Sample: 3dd0d247d51df1e9c8ae594089c82608792f6bbc376e102aee52ad7c1baa91ab (PW: infected)
JugsOfBeer.exe: PE32+ executable for MS Windows (GUI) Mono/.Net assembly
This is a x64 Binary which is asking for a valid serial number.
So you need to find the function which is checking input. In order to find it, I always look for suspicious strings if applicable.
In IDA graph view, the function looks pretty confusing but you you just have to follow the paths and you will find a function which is responsible for the serial validation.
After finding the serial validation function you need to understand the algorithm. Here, the IDA decompiler helps a lot but for easier debugging I reimplemented the function in python to better understand what the algorithm does.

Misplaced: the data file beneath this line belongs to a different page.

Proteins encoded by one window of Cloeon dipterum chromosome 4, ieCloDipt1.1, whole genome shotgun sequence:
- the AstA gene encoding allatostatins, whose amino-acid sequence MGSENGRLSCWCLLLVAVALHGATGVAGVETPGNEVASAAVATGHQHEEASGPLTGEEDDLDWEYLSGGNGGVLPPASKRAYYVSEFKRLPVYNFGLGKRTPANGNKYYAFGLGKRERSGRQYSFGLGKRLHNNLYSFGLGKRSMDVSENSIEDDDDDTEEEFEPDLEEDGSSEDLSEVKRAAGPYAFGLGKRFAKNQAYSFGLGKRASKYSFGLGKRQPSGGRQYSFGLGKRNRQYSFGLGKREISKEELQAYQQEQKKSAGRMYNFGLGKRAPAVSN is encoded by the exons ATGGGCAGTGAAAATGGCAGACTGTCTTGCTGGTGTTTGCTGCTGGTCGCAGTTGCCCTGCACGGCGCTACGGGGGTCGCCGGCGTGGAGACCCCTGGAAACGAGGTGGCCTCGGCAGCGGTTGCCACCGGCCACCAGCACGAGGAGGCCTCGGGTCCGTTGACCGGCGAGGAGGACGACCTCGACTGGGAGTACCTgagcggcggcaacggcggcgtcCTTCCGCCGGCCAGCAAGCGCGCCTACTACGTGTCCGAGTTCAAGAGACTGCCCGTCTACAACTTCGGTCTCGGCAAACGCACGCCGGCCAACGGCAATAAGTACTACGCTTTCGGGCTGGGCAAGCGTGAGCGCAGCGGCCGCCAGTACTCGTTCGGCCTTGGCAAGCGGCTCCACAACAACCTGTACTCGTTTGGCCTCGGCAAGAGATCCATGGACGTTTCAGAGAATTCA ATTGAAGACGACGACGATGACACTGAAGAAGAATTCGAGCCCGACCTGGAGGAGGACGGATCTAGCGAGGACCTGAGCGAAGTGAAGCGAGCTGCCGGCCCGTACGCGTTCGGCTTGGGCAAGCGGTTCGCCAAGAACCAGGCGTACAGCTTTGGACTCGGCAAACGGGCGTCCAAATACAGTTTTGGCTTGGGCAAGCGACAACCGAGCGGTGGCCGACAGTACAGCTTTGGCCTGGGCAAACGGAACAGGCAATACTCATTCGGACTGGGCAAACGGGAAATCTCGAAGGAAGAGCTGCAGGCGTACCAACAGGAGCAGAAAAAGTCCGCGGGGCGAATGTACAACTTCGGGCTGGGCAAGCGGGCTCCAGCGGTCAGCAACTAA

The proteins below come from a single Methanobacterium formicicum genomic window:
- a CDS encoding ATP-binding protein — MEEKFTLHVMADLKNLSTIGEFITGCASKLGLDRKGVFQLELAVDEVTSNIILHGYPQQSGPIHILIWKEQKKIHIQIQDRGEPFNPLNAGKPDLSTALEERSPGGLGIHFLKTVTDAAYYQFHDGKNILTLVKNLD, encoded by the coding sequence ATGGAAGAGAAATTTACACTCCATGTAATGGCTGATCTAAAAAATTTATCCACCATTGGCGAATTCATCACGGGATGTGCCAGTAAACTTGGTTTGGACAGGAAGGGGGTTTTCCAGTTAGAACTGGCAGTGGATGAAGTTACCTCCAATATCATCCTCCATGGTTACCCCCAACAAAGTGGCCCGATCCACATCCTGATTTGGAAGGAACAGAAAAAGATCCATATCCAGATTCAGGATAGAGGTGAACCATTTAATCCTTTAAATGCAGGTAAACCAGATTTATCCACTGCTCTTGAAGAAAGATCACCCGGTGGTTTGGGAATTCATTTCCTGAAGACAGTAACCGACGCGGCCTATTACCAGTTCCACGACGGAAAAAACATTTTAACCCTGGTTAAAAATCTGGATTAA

mask = [0x00, 0x00, 0x00, 0x00, 0x00, 0x00, 0x00, 0x00, 0x0d, 0x00, 0x00, 0x00, 0x07, 0x00, 0x00, 0x00]
v1 = 0
if(v4 < len(input)):
for a in range(10):
if(input[v4] == numbers[a]):
for b in range(10):
if (input[v4+1] == numbers[b]):
u = y * 4
v = x * 4
adding = mask[u] + mask[v]
if adding <= v1:
mask[u] = adding
mask[v] = 0
mask[v] = adding - v1
mask[u] = v1
I could see that there are some values swapped around but I still did not have any idea whats going one. A got a hint by someone that I should check the challenge description. After googling I found out that the algorithm is a variant of the quite popular Three Jugs Problem. Maybe you remember the movie Die Hard 3 where John and Zeus were also facing this kind of problem 😉
After that, everything was quite clear and I could solve the problem via pen & paper. You basically have three containers with a size of 7, 13 and 19. The 7 and 13 size containers are filled and the 19 size container is empty. What you need in the end is 10 in two containers (13 and 19).
After I wrote down the solution on paper I just had to run my python code and build a valid serial to fill the mask appropriately.